Last week, I learned on my own why older men do that thing, when they sit in chairs or hunker down, where they pluck up the thighs of their pantlegs with their fingertips. I was at home. I think I was cleaning. I don’t remember how I put 2 and 2 together, but I put them together: it keeps your waistband from sliding down your ass.
Now: far be it from me to keep men from showing off some of that ass whenever they bend over. Plus low-rise pants are very 2010, so this may stop being a problem for a while.
I can’t quite figure out the physics of it. I think it’s that the knees pull at the pants when you sit, or maybe the ass does? The thing with plucking up the legs, like this guy here is doing…
…is that it seems to distribute excess hanging-leg fabric toward the groin, so that the waistband stays in place no matter what shape you’re bending into.
I’m 41 years old. For ever, I didn’t understand why older men did this, and at the risk of embarrassing myself, I assumed it had something to do with what I heard often in jokes: older men sometimes sit on their testicles. Is it true? Is it only while wearing boxers? I imagine I’ll learn the hard way someday, and as I’m 41 that day might be sooner than I think.
One effect of plucking up the pant legs is that it tends, almost paradoxically, to tighten up the groin area, or maybe one’s bulge gets tucked in by the pant’s fabric, like a toddler at bedtime. So the move shows off a bit of the goods, for better or for worse, like in this photo of Lord Grantham:
Why I’m even bothering with this post is that nobody ever taught me this trick, neither my father nor the hundreds of issues of men’s magazines I’ve read since I turned 20. (Not that it’s a tool of the patriarchy or anything; I imagine the physics works on all genders’ bodies.) I’ve just been letting my shirt hems come untucked and brand of underwear get broadcasted for decades.
So I thought I’d share the knowledge. And in doing so, I’m reminded of Edward P. Jones’s “A Rich Man”, which my colleague Laleh Khadivi turned me on to some years back. It’s about an older man, a bit of a lothario, and one element of his allure gets rendered early in the story:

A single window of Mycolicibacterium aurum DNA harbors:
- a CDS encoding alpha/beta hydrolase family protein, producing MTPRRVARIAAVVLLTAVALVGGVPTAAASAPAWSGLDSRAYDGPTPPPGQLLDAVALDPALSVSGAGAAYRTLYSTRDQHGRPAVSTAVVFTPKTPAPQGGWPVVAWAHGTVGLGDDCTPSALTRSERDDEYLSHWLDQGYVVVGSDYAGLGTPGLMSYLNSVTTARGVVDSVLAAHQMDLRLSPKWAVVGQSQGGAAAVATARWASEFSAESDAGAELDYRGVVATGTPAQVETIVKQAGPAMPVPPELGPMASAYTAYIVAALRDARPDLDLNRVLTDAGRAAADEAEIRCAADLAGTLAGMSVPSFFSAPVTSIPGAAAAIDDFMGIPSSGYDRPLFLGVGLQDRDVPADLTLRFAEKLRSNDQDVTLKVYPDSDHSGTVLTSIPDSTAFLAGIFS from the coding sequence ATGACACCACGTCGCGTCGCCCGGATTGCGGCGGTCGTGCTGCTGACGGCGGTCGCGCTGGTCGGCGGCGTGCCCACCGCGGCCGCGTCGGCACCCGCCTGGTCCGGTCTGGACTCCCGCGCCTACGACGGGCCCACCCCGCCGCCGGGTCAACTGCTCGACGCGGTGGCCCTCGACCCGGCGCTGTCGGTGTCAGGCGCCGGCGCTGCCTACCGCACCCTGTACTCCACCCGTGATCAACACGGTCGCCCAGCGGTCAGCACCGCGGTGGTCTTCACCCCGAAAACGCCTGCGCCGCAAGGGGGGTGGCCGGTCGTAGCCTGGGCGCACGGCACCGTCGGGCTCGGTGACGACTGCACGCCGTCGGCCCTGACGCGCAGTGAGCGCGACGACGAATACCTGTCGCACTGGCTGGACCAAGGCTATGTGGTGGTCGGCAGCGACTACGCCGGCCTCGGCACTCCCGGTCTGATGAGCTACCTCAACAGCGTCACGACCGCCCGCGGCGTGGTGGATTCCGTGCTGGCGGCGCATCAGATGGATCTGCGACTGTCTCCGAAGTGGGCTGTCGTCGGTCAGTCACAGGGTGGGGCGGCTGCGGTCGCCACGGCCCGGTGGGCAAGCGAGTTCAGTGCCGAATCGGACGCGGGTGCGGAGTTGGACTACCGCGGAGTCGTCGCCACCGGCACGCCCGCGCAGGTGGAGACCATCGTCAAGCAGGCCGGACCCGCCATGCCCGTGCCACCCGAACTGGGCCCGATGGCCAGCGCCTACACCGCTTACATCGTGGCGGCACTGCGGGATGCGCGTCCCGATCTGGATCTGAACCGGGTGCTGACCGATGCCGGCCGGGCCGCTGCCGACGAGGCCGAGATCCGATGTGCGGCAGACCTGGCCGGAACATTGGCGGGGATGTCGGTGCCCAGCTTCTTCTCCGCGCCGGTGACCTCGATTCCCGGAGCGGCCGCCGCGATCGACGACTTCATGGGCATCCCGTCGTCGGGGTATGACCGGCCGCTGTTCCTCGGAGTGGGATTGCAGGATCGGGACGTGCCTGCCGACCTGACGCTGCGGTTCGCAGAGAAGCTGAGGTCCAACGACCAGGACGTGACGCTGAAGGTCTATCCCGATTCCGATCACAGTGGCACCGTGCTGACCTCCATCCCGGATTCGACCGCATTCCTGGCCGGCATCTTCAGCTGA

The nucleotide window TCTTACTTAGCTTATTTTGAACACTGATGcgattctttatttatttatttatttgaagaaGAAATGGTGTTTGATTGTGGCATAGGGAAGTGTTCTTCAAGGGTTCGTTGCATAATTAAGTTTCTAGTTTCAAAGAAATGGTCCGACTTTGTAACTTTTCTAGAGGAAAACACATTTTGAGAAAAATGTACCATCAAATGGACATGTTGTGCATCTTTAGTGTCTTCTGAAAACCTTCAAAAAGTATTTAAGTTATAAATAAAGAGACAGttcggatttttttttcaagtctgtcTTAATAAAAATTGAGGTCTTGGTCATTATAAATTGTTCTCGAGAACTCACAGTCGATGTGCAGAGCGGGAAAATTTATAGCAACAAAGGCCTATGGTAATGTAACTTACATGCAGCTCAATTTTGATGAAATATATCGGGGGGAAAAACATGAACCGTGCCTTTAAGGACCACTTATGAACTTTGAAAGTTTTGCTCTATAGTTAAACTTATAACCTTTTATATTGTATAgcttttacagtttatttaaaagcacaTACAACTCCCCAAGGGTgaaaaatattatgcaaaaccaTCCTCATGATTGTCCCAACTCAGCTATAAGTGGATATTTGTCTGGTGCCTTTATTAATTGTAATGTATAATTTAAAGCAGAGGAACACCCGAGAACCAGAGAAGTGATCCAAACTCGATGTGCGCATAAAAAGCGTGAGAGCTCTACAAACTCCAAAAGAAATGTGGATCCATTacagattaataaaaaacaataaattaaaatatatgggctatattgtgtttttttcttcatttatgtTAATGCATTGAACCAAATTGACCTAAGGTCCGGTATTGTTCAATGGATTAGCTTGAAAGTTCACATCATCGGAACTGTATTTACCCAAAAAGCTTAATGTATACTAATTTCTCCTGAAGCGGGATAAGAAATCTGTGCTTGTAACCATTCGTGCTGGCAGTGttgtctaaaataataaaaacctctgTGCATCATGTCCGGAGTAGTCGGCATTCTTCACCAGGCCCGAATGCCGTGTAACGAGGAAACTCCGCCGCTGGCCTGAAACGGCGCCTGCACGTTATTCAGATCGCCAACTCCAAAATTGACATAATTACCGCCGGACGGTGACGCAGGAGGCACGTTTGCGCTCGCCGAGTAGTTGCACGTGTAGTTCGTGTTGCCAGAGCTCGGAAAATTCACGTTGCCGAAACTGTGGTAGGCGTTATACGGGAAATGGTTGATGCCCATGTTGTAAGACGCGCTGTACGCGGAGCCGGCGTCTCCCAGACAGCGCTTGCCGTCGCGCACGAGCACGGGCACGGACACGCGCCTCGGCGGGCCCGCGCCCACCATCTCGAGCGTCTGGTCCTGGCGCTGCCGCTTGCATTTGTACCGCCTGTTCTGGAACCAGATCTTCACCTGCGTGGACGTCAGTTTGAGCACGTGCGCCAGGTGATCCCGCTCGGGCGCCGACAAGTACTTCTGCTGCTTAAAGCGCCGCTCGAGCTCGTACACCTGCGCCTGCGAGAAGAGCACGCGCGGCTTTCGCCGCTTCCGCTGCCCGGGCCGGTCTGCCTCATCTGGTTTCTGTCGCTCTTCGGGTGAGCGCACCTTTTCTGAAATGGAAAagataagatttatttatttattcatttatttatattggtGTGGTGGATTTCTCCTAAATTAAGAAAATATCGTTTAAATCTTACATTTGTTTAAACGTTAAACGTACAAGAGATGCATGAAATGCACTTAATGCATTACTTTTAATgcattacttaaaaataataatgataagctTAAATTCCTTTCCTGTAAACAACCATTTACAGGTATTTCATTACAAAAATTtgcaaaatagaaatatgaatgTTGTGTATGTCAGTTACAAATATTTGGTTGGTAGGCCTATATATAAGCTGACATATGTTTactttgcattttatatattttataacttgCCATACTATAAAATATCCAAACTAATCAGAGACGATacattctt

“Listen,” he said as she talked about her father, “everything’s gonna work out right for you.” He knew that, at such times in a seduction, the more positive a man was the better things went. It would not have done to tell her to forget her daddy, that she had done the right thing by running out on that fat so-and-so; it was best to focus on tomorrow and tell her that the world would be brighter in the morning. He came over to the couch, and before he sat down on the edge of the coffee table he hiked up his pants just a bit with his fingertips, and seeing him do that reminded her vaguely of something wonderful. The boys in the club sure didn’t do it that way. He took her hand and kissed her palm. “Everything’s gonna work out to the good,” he said.
I knew exactly what that “something wonderful” was the instant I read it. It’s, I imagine, akin to what supporters of the president feel every time he tweets or opens his mouth: daddy’s here and will take care of everything. It is a good feeling that’s not always a good-for-you feeling, like starting in on a third martini.
A better feeling, for me at least, is knowing how and why to do the move, which is to say knowing myself better, my body better, and looking out less for the comforting help of other (older) people.